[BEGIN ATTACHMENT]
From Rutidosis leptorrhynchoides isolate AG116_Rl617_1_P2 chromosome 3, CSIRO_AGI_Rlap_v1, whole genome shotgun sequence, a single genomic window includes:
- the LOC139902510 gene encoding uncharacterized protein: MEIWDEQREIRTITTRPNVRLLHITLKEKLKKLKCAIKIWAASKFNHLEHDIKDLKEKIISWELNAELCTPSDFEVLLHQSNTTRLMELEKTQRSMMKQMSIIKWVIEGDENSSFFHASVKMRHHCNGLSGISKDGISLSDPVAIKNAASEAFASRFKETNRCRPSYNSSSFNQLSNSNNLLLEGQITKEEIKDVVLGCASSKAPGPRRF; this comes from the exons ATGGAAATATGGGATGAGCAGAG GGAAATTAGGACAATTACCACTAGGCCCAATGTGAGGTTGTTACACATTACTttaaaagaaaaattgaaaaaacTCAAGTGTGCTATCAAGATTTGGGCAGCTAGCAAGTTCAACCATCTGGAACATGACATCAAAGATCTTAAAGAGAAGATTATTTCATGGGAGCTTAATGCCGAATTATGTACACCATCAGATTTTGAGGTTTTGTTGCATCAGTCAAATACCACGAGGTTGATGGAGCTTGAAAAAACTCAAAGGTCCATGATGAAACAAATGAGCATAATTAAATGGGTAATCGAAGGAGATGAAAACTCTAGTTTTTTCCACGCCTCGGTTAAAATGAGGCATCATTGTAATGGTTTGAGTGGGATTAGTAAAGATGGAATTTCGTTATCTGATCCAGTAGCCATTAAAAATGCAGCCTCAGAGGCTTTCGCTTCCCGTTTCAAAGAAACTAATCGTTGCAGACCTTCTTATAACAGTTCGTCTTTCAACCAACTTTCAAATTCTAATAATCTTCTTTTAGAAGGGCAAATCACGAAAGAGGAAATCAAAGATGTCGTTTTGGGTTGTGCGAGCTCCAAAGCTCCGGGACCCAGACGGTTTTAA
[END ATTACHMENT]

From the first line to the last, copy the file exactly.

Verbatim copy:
From Rutidosis leptorrhynchoides isolate AG116_Rl617_1_P2 chromosome 3, CSIRO_AGI_Rlap_v1, whole genome shotgun sequence, a single genomic window includes:
- the LOC139902510 gene encoding uncharacterized protein: MEIWDEQREIRTITTRPNVRLLHITLKEKLKKLKCAIKIWAASKFNHLEHDIKDLKEKIISWELNAELCTPSDFEVLLHQSNTTRLMELEKTQRSMMKQMSIIKWVIEGDENSSFFHASVKMRHHCNGLSGISKDGISLSDPVAIKNAASEAFASRFKETNRCRPSYNSSSFNQLSNSNNLLLEGQITKEEIKDVVLGCASSKAPGPRRF; this comes from the exons ATGGAAATATGGGATGAGCAGAG GGAAATTAGGACAATTACCACTAGGCCCAATGTGAGGTTGTTACACATTACTttaaaagaaaaattgaaaaaacTCAAGTGTGCTATCAAGATTTGGGCAGCTAGCAAGTTCAACCATCTGGAACATGACATCAAAGATCTTAAAGAGAAGATTATTTCATGGGAGCTTAATGCCGAATTATGTACACCATCAGATTTTGAGGTTTTGTTGCATCAGTCAAATACCACGAGGTTGATGGAGCTTGAAAAAACTCAAAGGTCCATGATGAAACAAATGAGCATAATTAAATGGGTAATCGAAGGAGATGAAAACTCTAGTTTTTTCCACGCCTCGGTTAAAATGAGGCATCATTGTAATGGTTTGAGTGGGATTAGTAAAGATGGAATTTCGTTATCTGATCCAGTAGCCATTAAAAATGCAGCCTCAGAGGCTTTCGCTTCCCGTTTCAAAGAAACTAATCGTTGCAGACCTTCTTATAACAGTTCGTCTTTCAACCAACTTTCAAATTCTAATAATCTTCTTTTAGAAGGGCAAATCACGAAAGAGGAAATCAAAGATGTCGTTTTGGGTTGTGCGAGCTCCAAAGCTCCGGGACCCAGACGGTTTTAA